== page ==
Schuyler's Monster by Robert Rummel-Hudson
A Father's Journey with His Wordless Daughter

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Schuyler’s Monster is an honest, funny, and heart-wrenching story of a family, and particularly a little girl, who won't give up when faced with a monster that steals her voice but can’t crush her spirit.
When Schuyler was 18 months old, a question about her lack of speech by her pediatrician set in motion a journey that continues today.  When she was diagnosed with Bilateral perisylvian polymicrogyria (an extremely rare neurological disorder caused by a malformation of the brain.), her parents were given a name for the monster that had been stalking them from doctor visit to doctor visit and throughout the search for the correct answer to Schuyler's mystery. Once they knew why she couldn’t speak, they needed to determine how to help her learn. They didn’t know that Schuyler was going to teach them a thing or two about fearlessness, tenacity, and joy.

Schuyler’s Monster is more than the memoir of a parent dealing with a child’s disability.  It is the story of the relationship between a unique and ethereal little girl floating through the world without words, and her earthbound father who struggles with whether or not he is the right dad for the job.  It is the story of a family seeking answers to a child’s dilemma, but it is also a chronicle of their unique relationships, formed without traditional language against the expectations of a doubting world.  It is a story that has equal measure of laughter and tears. Ultimately, it is the tale of a little girl who silently teaches a man filled with self-doubt how to be the father she needs. Schuyler can now communicate through assistive technology, and continues to be the source of her father's inspiration, literary and otherwise.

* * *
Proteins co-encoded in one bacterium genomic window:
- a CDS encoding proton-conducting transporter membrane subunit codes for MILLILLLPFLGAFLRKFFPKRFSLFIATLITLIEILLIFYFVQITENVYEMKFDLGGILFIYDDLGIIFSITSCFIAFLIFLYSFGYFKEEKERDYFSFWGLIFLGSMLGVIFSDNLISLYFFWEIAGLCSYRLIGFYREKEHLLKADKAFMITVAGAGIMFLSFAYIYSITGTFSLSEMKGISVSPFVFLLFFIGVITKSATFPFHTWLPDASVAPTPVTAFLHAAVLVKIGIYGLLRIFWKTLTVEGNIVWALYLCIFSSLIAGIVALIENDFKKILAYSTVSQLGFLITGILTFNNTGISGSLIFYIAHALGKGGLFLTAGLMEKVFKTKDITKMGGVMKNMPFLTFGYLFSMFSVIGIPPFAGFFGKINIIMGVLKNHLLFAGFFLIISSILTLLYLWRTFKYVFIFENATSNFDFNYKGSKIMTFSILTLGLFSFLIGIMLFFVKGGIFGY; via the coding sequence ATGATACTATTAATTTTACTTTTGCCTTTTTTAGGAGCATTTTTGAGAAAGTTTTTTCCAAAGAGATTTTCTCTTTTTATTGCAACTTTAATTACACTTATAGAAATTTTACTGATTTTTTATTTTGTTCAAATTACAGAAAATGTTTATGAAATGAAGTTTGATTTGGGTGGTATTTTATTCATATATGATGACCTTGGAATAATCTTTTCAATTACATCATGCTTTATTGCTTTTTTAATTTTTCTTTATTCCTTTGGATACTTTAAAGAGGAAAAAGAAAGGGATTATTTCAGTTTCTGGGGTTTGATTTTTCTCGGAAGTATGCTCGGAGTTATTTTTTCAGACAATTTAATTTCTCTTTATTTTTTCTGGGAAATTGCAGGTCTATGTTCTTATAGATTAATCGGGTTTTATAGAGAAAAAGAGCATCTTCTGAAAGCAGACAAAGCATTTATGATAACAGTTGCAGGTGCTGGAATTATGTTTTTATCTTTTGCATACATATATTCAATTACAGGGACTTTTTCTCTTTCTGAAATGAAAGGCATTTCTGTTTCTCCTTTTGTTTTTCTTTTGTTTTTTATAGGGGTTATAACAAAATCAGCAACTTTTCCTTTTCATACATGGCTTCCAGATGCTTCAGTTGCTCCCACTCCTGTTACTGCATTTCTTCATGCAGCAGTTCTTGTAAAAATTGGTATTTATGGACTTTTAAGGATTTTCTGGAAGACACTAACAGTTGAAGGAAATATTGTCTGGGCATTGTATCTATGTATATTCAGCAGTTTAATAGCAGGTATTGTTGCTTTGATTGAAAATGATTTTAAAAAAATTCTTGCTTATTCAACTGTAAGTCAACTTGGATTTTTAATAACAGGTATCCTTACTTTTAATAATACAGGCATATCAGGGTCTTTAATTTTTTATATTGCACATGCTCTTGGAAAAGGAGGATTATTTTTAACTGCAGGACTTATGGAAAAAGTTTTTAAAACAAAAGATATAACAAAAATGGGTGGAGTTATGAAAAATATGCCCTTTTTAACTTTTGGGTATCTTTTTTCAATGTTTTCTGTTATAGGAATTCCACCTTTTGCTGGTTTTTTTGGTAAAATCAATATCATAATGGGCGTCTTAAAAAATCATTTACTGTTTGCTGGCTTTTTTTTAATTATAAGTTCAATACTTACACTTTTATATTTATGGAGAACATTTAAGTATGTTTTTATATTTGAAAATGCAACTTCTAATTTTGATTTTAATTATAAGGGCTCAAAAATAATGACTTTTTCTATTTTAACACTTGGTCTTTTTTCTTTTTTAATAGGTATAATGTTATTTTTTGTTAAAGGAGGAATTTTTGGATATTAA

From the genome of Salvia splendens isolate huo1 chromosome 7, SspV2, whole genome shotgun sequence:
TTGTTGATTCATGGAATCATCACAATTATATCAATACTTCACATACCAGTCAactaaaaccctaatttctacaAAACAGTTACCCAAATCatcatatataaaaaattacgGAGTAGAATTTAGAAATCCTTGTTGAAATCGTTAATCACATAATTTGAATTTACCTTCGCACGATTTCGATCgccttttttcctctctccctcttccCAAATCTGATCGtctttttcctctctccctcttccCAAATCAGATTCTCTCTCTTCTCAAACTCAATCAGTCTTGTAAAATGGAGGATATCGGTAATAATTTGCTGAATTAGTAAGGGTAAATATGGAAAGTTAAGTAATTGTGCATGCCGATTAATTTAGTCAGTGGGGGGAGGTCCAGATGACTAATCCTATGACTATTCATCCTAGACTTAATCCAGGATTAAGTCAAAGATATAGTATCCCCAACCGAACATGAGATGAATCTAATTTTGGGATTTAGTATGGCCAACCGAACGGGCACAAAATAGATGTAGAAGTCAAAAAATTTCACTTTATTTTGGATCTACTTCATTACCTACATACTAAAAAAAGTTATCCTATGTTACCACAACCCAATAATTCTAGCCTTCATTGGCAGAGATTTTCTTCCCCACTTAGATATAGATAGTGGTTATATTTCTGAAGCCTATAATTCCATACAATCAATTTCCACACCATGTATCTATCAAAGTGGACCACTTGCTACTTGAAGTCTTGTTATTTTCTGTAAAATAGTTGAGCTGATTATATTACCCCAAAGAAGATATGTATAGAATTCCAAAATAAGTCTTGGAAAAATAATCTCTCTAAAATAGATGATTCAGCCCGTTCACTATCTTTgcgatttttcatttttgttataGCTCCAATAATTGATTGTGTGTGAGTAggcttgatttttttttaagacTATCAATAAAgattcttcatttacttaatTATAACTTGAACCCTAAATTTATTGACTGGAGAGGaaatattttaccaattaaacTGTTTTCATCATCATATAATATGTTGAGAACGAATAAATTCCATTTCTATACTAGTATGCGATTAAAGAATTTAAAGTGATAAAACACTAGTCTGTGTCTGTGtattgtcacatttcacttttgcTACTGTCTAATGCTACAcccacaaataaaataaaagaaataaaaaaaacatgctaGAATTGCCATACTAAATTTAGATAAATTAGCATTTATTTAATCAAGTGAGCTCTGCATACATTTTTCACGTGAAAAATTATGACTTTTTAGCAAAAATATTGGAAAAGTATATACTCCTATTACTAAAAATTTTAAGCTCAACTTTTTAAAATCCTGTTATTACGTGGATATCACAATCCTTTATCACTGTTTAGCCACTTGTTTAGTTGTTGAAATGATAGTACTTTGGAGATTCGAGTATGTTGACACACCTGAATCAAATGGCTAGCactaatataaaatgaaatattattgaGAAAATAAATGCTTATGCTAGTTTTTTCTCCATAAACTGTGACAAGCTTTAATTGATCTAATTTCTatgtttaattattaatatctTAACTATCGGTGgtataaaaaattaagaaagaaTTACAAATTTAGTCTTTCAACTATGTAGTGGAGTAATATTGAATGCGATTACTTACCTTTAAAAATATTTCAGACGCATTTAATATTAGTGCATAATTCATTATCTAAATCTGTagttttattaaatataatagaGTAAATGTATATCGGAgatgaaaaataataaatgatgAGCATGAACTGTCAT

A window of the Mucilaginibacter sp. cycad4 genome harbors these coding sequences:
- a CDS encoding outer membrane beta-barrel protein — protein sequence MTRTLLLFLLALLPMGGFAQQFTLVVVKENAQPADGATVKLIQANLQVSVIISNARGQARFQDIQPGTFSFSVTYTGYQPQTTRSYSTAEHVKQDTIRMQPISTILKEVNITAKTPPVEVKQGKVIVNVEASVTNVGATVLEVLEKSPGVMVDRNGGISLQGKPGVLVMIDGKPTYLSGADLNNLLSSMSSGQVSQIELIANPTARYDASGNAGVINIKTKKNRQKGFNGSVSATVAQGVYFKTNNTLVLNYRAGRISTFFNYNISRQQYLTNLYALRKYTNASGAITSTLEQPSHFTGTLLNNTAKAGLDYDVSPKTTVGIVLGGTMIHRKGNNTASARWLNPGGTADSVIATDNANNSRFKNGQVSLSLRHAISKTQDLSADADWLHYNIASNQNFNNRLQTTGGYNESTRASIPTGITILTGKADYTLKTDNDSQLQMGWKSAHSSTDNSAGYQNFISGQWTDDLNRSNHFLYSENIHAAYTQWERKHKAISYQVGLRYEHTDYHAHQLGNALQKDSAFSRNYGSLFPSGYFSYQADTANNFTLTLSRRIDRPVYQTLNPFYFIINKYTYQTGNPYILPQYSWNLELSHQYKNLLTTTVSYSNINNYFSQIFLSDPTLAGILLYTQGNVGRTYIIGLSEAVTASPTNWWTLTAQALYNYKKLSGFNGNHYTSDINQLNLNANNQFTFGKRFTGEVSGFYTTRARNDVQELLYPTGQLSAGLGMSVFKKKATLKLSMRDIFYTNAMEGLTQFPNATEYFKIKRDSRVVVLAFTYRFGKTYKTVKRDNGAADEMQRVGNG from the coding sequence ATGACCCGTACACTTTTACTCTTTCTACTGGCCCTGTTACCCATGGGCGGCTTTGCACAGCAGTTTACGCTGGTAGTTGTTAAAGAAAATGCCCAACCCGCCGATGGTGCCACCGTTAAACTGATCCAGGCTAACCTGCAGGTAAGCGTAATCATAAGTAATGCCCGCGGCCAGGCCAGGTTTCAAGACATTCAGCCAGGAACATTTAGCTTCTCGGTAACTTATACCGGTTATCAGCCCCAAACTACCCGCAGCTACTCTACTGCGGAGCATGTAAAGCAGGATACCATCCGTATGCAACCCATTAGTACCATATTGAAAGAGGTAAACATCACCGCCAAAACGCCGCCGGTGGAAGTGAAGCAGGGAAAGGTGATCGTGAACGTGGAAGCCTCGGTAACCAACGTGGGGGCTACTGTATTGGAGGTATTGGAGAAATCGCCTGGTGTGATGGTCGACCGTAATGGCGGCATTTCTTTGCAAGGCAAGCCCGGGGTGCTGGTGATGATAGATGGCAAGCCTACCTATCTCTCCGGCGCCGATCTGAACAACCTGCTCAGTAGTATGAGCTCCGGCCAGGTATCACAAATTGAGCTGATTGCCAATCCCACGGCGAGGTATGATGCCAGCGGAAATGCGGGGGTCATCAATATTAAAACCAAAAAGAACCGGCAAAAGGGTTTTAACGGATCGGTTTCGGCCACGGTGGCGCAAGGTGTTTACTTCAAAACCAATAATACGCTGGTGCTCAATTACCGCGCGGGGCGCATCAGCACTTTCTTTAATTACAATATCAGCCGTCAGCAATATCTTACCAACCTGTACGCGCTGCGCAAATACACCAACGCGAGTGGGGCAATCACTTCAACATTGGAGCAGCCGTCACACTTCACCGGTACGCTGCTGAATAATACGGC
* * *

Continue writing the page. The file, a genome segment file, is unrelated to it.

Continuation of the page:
About Robert Rummel-Hudson

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Robert Rummel-Hudson has been writing online since 1995.  During that time, his work has been recognized by the Diarist Awards at and has been featured in the Austin Chronicle, the Irish Times, the New Haven Register, the Dallas Morning News, Wondertime Magazine and Good Housekeeping, as well as on American Public Radio's “Weekend America.”Robert and his family currently live in Plano, Texas, where Schuyler attends a special class for children who use Augmentative Alternative Communication devices.  Much of her days are now spent in mainstream classes with neurotypical children her age.
Published January 6, 2009 by St. Martin's Griffin. 288 pages
Genres: Biographies & Memoirs, Education & Reference, Parenting & Relationships. Non-fiction

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More than a third of the way into the book—apparently adapted from the author’s contemporaneous blogs—Dad and Mom got a singularly unhelpful diagnosis: Schuyler had “pervasive developmental disorder, not otherwise specified.” Other experts were consulted, and, when she was three, her affliction w...

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Red Room

During her first three years, as her parents seek to find out what hidden “monster” is causing her wordlessness, they endure “two years of questions and tests and at least one unsatisfactory diagnosis.” But while Rummel-Hudson initially rages at God for giving Schuyler “a life that would never ev...

Jan 07 2008 | Read Full Review of Schuyler's Monster: A Father'...

Red Room

Knowing that there are many people like Robert, Julie and Schuyler who play their difficult hand with grit, tenacity and love makes this world a much better place in which to live.

Jul 06 2008 | Read Full Review of Schuyler's Monster: A Father'...

Red Room

When the instructor of the Lamaze class that Rummel-Hudson attended with his pregnant wife said, “So the first thing the nurse will do is hand the new baby to you, mommies, so you can count their little fingers and toes...” Rummel-Hudson added, “And heads!” Weisenheimer moments like this pepper ...

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